Science and Technology Resources on the Internet
Sustainable Building Design
Sustainability Studies Librarian
W.E.B. Du Bois Library
University of Massachusetts Amherst
Rebekkah Smith Aldrich
Coordinator for Library Sustainability
Mid-Hudson Library System
Poughkeepsie, New York
Our built environment has a tremendous impact on the human experience and the natural world. From the indoor air we breathe to the natural resources utilized to create the places in which we live, learn, work, and play - the health, well-being, and future of humans and the natural world are greatly impacted by the choices made when selecting a site and constructing facilities.
Sustainability speaks to the capacity to endure. Society's recognition of climate change leads to the stark awakening of the grave effects on the human race. The Earth has been irrevocably affected by the deleterious choices of the past few generations. Future generations will need to adapt, adjust, and be resilient in order to survive. Sustainable building design will become increasingly imperative as resources dwindle and erratic changes in our natural world occur. In addition, the public health risk and endangerment of other life forms will continue to capture attention and drive market demand.
While there is no singular definition, as used here "sustainable building design" or "green building" refers to, "the planning, design, construction, and operations of buildings with several central, foremost considerations: energy use, water use, indoor environmental quality, material section and the building's effects on its site" (U.S. Green Building Council 2014, para. 3).
More pragmatically, sustainable buildings are structures that are highly energy efficient, utilize materials that respect our natural resources, result in good indoor air quality, and conserve water. A truly sustainable building would be "holistic" and do all of the above, not just one aspect of the description.
Scope and Methods
The intended audience for this webliography is librarians, both in the sciences and in other disciplines, and others that are new to the field such as students and members of the general public who are interested in this topic. Sustainable building practitioners may find parts useful as well.
The general resources provide a starting point for researching the sustainable building movement, while the remaining resources cover specific subtopics: building techniques; design processes; indoor environmental quality; water use; directories; forums; professional associations; and certification programs, standards, and codes. This resource is applicable to researching industrial, commercial, residential, and community-based buildings.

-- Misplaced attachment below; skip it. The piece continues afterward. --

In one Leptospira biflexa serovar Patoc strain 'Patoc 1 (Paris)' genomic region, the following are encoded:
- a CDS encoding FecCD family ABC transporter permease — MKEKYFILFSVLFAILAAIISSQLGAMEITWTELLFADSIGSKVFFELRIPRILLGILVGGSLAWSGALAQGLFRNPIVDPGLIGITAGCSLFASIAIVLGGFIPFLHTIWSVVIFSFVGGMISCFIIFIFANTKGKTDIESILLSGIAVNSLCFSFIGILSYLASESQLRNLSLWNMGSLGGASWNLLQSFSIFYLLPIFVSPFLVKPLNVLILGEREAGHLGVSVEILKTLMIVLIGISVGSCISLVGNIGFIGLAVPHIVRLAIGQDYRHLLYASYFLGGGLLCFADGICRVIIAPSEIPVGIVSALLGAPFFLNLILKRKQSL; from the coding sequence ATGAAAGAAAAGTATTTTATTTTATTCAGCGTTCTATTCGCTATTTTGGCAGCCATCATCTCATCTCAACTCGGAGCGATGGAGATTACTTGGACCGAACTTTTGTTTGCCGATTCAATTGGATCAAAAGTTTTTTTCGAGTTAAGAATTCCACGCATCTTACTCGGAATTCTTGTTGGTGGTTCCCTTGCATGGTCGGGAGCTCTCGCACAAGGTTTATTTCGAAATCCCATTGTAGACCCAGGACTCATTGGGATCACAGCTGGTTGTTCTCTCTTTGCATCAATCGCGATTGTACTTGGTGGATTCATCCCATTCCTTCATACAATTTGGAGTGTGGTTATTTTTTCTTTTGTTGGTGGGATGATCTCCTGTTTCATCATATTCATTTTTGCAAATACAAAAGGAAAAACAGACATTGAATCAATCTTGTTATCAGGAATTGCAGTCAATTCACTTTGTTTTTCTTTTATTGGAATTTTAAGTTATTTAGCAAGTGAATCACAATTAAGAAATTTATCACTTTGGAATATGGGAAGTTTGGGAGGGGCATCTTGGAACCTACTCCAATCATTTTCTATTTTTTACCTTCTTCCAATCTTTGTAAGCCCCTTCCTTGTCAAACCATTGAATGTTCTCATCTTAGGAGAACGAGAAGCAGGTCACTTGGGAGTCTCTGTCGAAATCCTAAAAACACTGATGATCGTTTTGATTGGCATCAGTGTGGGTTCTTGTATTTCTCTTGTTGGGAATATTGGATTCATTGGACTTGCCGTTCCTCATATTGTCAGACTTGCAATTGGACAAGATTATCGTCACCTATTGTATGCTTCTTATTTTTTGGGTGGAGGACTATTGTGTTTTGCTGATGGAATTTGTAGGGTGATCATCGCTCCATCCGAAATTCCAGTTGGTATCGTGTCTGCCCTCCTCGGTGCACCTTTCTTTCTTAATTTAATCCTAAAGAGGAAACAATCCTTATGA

This webliography is not intended to be exhaustive; rather, it is offered as a portal through which to discover useful information. While sustainable construction is growing on international fronts, this webliography focuses primarily on the United States, with a few state-focused and international examples with universal applications.
Resources were identified through the authors' scholarly, professional, and personal knowledge; participation in conferences and workshops; and hands-on experiences. Web searches turned up relevant content using search terms that included: sustainable building, green building, ecological building, and alternative building. Content was assessed for relevance, quality, ease of use, authority, and currency. All resources are freely available on the open web.
- Ecological Building Network
- The Ecological Building Network is an open group of engineers, builders, and architects who develop and disseminate best technologies for the built environment. The information provided is geared toward reducing negative impacts of buildings on the environment, while preserving health and safety. The site also offers extensive research on straw bale structures as well as tests that assess performance and safety of the structures. The group sponsors the annual BuildWell conference which is a high-level symposium focused on innovative materials for a greener planet.
- ENERGY STAR: Buildings & Plants [U.S. Environmental Protection Agency]
- ENERGY STAR® is a program of the U.S. Environmental Protection Agency (EPA) that works to improve energy efficiency. They provide resources for building an energy program so that business, industry, and government leaders can demonstrate the financial value and greenhouse gas reductions through strategic energy management.
- Green Building, Remodeling and Development